Taylor v. Louisiana - Significance, Jury Concerns, For All Intents And Purposes . . ., A Fair Cross-section, Further Readings
Billy Jean Taylor
State of Louisiana
That Louisiana's jury selection system violated his right to trial by an impartial jury under the Sixth and Fourteenth Amendments.
Chief Lawyer for Appellant
William M. King
Chief Lawyer for Appellee
Kendall L. Vick
Justices for the Court
Harry A. Blackmun, William J. Brennan, Jr., Warren E. Burger, William O. Douglas, Thurgood Marshall, Lewis F. Powell, Jr., Potter Stewart, Byron R. White (writing for the Court)
William H. Rehnquist
Date of Decision
21 January 1975
Louisiana's jury selection process, which excluded women who failed to register, violated Taylor's Sixth and Fourteenth Amendment rights.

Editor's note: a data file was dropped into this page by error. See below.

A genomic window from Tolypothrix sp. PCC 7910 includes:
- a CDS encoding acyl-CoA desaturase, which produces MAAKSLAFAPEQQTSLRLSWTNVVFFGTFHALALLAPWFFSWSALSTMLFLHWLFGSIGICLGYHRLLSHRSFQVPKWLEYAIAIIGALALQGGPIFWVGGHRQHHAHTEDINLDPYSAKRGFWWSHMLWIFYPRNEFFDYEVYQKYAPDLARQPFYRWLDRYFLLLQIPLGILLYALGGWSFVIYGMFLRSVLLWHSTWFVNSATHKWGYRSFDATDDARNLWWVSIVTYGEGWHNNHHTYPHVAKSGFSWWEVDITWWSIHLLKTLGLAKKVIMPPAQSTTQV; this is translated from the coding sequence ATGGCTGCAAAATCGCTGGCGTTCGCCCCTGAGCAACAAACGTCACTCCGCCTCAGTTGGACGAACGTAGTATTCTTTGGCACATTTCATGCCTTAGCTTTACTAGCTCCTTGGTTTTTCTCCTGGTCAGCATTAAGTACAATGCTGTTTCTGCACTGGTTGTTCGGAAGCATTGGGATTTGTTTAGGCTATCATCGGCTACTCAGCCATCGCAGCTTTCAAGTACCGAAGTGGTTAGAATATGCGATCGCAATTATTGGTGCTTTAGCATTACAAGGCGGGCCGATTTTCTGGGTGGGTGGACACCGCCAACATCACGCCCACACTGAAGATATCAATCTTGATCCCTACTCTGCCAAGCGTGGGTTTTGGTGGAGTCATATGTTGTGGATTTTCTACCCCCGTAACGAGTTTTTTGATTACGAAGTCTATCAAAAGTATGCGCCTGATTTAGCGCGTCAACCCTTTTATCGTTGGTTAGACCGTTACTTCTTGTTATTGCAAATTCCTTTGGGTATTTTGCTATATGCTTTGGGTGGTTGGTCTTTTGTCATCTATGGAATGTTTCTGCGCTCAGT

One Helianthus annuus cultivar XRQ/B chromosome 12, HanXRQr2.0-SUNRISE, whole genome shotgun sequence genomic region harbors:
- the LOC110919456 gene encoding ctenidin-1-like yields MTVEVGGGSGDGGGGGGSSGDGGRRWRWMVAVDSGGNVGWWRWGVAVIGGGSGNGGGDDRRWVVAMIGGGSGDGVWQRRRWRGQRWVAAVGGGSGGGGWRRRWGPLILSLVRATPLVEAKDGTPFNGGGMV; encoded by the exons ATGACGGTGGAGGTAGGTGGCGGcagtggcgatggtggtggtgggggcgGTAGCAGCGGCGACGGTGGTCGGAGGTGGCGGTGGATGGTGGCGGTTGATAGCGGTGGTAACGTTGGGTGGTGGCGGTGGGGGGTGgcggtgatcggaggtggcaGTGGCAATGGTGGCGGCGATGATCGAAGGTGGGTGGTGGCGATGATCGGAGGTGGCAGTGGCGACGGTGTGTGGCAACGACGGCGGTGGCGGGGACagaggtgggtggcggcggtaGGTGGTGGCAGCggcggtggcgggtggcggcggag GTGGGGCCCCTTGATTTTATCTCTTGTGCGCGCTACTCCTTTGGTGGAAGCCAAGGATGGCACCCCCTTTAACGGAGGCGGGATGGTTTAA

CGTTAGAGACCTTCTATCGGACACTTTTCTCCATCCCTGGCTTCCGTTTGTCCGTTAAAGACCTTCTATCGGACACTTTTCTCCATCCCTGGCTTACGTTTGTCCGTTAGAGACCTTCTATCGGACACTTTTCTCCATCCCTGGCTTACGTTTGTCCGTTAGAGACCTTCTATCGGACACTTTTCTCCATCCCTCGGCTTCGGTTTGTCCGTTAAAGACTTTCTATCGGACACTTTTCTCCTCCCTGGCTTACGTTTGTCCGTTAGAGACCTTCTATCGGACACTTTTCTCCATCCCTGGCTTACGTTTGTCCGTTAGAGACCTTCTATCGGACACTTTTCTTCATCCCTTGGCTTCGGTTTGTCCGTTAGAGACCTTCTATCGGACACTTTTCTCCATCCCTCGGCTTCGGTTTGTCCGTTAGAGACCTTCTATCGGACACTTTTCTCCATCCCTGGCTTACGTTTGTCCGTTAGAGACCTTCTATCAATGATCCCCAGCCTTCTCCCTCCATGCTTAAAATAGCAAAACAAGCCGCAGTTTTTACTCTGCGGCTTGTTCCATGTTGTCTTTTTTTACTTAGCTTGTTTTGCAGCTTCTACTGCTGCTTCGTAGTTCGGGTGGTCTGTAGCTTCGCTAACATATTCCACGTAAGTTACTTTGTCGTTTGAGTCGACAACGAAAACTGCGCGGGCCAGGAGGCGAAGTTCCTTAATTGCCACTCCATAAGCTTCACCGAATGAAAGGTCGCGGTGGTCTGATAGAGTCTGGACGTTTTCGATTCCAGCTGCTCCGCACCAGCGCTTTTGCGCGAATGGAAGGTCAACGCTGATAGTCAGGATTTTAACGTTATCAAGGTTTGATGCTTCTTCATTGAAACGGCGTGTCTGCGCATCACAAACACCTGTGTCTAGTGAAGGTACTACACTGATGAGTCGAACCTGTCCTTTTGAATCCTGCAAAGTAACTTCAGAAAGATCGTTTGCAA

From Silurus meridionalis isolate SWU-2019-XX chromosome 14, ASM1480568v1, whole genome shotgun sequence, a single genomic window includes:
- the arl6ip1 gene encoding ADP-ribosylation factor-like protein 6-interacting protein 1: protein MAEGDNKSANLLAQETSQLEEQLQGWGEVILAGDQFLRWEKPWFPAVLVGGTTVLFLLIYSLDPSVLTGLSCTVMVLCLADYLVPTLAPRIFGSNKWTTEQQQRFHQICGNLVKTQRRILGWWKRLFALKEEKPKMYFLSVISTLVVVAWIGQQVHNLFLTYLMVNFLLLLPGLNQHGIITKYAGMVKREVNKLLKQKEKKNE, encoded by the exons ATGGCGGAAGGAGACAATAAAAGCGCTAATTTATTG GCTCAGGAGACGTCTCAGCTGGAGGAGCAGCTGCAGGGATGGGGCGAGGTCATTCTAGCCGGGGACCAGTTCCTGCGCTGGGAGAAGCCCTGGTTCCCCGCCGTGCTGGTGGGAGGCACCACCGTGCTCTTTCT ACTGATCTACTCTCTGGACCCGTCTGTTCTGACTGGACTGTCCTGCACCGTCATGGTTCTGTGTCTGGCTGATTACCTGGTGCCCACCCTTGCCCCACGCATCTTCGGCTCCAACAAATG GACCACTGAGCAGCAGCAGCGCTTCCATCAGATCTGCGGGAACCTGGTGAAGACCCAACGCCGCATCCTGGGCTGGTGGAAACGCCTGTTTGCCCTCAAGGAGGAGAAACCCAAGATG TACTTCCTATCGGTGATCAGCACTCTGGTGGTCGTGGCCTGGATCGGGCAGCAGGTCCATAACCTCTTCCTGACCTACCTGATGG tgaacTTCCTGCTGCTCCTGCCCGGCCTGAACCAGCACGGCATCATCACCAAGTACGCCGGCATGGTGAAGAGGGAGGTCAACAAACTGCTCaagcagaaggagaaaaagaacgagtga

- Hoyt v. Florida, 399 U.S. 524 (1970).
- United States v. Townsley, 856 F.2d 1189 (1988).
- Leichman v. Secretary, Louisiana Dept. of Corrections, 939 F.2d 315 (1991).
- Theodore Robert Bundy Trials: 1976 1979 - Bundy Forgoes Jury, On The Run And Deadly, Testimony That Could Kill
- Supplemental Brief for Appellants - In The Supreme Court Of The United States, Supplemental Brief For Appellantsstatement, Argument, Conclusion
- Taylor v. Louisiana - Significance
- Taylor v. Louisiana - Further Readings
- Taylor v. Louisiana - Jury Concerns
- Taylor v. Louisiana - For All Intents And Purposes . . .
- Taylor v. Louisiana - A Fair Cross-section
- Other Free Encyclopedias